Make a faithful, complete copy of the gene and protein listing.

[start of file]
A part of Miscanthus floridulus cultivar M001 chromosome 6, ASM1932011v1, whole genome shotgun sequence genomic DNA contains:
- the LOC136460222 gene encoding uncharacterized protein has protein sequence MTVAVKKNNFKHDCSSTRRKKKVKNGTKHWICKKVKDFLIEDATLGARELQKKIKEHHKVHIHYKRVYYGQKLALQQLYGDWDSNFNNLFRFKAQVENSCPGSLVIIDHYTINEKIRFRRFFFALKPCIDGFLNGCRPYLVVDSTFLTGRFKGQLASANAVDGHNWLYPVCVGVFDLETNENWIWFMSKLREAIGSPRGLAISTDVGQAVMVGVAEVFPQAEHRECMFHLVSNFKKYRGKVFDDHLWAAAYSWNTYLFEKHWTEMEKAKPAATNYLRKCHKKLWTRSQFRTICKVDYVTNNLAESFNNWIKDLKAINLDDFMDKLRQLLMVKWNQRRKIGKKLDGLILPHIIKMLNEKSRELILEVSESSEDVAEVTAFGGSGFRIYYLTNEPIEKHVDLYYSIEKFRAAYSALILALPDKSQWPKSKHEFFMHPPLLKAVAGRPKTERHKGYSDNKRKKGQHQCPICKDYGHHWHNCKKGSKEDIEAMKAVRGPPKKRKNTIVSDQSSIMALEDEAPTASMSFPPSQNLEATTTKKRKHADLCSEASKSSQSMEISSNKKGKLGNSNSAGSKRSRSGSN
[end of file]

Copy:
A part of Miscanthus floridulus cultivar M001 chromosome 6, ASM1932011v1, whole genome shotgun sequence genomic DNA contains:
- the LOC136460222 gene encoding uncharacterized protein has protein sequence MTVAVKKNNFKHDCSSTRRKKKVKNGTKHWICKKVKDFLIEDATLGARELQKKIKEHHKVHIHYKRVYYGQKLALQQLYGDWDSNFNNLFRFKAQVENSCPGSLVIIDHYTINEKIRFRRFFFALKPCIDGFLNGCRPYLVVDSTFLTGRFKGQLASANAVDGHNWLYPVCVGVFDLETNENWIWFMSKLREAIGSPRGLAISTDVGQAVMVGVAEVFPQAEHRECMFHLVSNFKKYRGKVFDDHLWAAAYSWNTYLFEKHWTEMEKAKPAATNYLRKCHKKLWTRSQFRTICKVDYVTNNLAESFNNWIKDLKAINLDDFMDKLRQLLMVKWNQRRKIGKKLDGLILPHIIKMLNEKSRELILEVSESSEDVAEVTAFGGSGFRIYYLTNEPIEKHVDLYYSIEKFRAAYSALILALPDKSQWPKSKHEFFMHPPLLKAVAGRPKTERHKGYSDNKRKKGQHQCPICKDYGHHWHNCKKGSKEDIEAMKAVRGPPKKRKNTIVSDQSSIMALEDEAPTASMSFPPSQNLEATTTKKRKHADLCSEASKSSQSMEISSNKKGKLGNSNSAGSKRSRSGSN